On ViewPioneer Works
February 22 – April 21, 2019
Billed as an exhibition, Refiguring Binaries offers a looping selection of 18 screen-based works by ten non-male-identifying artists, who engage with digital technologies as old as animation and GIFs, and as new as the latest developments in virtual and augmented reality. As the title suggests, binaries—referring both to computer code and to simplistic and oppositional framework—are queered, a verb which has come to describe not only subverting categories in gender and sexuality, but also the testing of limits more generally. Drawing on language from broad, buzzy discourses on contemporary globalization and decolonization, the exhibition aims to establish how new media practices subvert the hegemonic American, white, and male-dominant narrative of Silicon Valley today.
Some of the works were originally intended as multi-channel installations, but in Refiguring Binaries, they're all screened in a modestly sized room whereby viewers are planted in front of one projection at a time. This 65-minute film rotation tests one's shortened attention span. Oddly enough, such a linear experience mimics the behavior of watching television in the mid-to-late 20th century prior to the advent of consumer video-recording devices and on-demand programming. As such, the exhibition is accidentally anachronistic, preventing viewers from crafting a personal viewing narrative.
The single-channel works intended to be displayed as such are the most successful. Meriem Bennani's mock reality series, Fardous Funjab (2015-2016), conflates absurd hijab designs and Keeping Up with the Kardashians. Bennani's ridiculous creations make a weird world weirder: hijab "extra hair," which features multiple levels of hair that rise like a tower when a character presses buttons on a remote control, and a tennis "funjab," which collects tennis balls in a basket on top of the head, are two examples. Such hilarity appeals as a farcical display of cultural diplomacy in a time when reality is much stranger and markedly less funny than fiction.
Lu Yang's frenetic Electromagnetic Brainology (2017) also functions successfully as a stand-alone work, despite its original five-channel iteration. The video presents the artist's avatar as genderless and sexless, and masterfully merges past and future in an imagining of Hindu and Buddhist elements—earth, water, fire, and air—as futuristic deities. Styled as superheroes, each god is introduced as a video-game character whose job is to extinguish the pain of human suffering, all accompanied by an ear-candy soundtrack by J-Pop producers Invisible Manners.On my visit, two small children stood mesmerized by Yang's confections and had to be pulled away by their parents twice, a testament to the addictive nature of the screen, no matter what the size or content.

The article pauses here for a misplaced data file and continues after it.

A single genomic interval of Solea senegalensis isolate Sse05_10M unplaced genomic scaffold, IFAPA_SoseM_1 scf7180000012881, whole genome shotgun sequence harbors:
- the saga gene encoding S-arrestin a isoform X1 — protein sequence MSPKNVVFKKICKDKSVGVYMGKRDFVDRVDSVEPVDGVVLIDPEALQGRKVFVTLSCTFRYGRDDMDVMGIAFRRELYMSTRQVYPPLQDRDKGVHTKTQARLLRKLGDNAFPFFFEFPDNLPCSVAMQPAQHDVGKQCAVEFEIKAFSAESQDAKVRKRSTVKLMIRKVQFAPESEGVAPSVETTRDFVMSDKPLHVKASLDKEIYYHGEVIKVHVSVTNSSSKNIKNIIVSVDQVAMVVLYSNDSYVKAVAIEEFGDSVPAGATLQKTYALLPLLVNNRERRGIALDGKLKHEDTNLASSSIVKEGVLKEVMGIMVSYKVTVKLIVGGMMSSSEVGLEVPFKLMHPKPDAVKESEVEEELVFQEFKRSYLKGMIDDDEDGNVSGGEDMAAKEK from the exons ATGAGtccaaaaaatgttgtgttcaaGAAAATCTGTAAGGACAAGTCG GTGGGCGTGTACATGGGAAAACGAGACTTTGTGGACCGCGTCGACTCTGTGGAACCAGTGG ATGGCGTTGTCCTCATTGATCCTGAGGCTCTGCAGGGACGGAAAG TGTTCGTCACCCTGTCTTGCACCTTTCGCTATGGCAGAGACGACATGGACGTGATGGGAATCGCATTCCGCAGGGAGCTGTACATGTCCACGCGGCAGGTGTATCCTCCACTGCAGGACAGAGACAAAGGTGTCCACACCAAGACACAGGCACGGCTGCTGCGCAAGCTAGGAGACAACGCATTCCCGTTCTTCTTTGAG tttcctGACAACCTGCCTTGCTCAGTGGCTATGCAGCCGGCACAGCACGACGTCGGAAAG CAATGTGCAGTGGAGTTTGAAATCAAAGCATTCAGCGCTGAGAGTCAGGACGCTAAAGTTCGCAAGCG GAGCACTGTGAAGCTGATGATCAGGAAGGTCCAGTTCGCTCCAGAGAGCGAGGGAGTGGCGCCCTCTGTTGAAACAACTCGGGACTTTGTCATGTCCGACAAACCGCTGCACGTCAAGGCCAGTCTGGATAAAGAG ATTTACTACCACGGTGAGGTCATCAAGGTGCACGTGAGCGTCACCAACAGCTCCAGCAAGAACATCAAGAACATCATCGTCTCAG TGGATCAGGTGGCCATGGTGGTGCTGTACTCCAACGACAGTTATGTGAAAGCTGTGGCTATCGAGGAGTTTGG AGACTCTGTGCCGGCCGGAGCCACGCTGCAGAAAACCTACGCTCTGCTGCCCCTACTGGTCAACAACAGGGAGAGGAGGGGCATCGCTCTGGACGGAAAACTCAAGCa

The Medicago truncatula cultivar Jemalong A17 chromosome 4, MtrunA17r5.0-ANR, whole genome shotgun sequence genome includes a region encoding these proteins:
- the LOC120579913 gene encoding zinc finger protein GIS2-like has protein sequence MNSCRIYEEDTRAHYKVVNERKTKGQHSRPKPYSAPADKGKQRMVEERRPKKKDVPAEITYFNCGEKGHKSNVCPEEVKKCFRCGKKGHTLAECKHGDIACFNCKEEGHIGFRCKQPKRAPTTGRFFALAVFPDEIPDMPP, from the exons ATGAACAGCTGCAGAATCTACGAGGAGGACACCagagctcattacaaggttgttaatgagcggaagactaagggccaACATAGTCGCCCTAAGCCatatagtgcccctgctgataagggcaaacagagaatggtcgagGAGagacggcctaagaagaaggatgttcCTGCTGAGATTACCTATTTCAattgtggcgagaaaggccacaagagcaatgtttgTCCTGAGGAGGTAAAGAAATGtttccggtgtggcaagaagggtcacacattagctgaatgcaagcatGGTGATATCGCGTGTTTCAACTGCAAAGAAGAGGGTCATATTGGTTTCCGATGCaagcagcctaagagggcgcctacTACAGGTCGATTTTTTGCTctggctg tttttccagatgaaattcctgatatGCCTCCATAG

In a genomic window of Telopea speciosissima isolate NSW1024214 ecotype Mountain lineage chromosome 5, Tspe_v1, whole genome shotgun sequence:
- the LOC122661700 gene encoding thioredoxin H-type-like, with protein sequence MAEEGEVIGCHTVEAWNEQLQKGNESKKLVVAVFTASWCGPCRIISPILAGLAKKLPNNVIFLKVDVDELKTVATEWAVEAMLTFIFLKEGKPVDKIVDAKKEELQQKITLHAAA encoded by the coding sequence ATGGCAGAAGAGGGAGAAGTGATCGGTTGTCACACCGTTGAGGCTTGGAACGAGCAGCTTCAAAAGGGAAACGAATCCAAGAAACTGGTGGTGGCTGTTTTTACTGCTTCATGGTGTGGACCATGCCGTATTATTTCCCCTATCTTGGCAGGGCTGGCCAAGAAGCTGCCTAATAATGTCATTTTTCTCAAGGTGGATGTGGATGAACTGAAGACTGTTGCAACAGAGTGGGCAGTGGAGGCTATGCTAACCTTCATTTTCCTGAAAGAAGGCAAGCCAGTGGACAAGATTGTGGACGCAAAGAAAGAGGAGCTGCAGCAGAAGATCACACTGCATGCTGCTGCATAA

Interspersed between the longer works, Faith Holland's 15-second GIFs, Visual Orgasms (2013–2015), play the role of refresher, their sexual undertones performing as noncommercial ad breaks for the brain. In this sense, they bring video back to a singular idea—soothing waterfalls, champagne corks or popcorn popping, fireworks exploding—and function as simple movements, their wholly enjoyable motions strangely antiquated in our times of excess.
Other works, however, fared less well in their pared-down states from multidimensional to single-channel video. Moreshin Allahyari's She Who Sees the Unknown: Huma (2016) seems stripped of its original power when presented without its literally (re)figured counterparts: models of Middle Eastern female goddesses, jinns, and monsters that examine modes of oppression in contemporaneity. Here, literal multidimensionality flattens onto one plane, revealing the underlying challenge in transforming installation works into video by way of their screen-based components. How well do such fragmented works then function as films? The heavy curatorial hand of oversight forces ideas into a literal box—that of the screening room—limiting a viewer's further engagement with artists' larger visions. In so doing, issues of translation arise, preventing works from being seen in their truest, most critical form.
Although the exhibition's participating artists read, in part, like a list of United Nations delegates, the accompanying literature avoids any mention of how the exhibited works handle ideas of race and religion. Instead, the cursory exhibition text offhandedly offers up new media practices as a cure to the existing problems of the world. What the show fails to do is to specifically name how the context for such practices can expand beyond a U.S. centric perspective, and critically examine globalizing culture in relation to rapidly developing technologies. Without this, it may well be renamed "Non-male and QIPOC artists make new media art." Rather, how might the exhibition artists and works subvert Silicon Valley's narrative grip and realign with technological innovation in Asia, for instance? Despite its claims, perhaps all this is too far beyond the purview of a screening that surveys the works of so many heterogeneous practices. It might even call for an exhibition.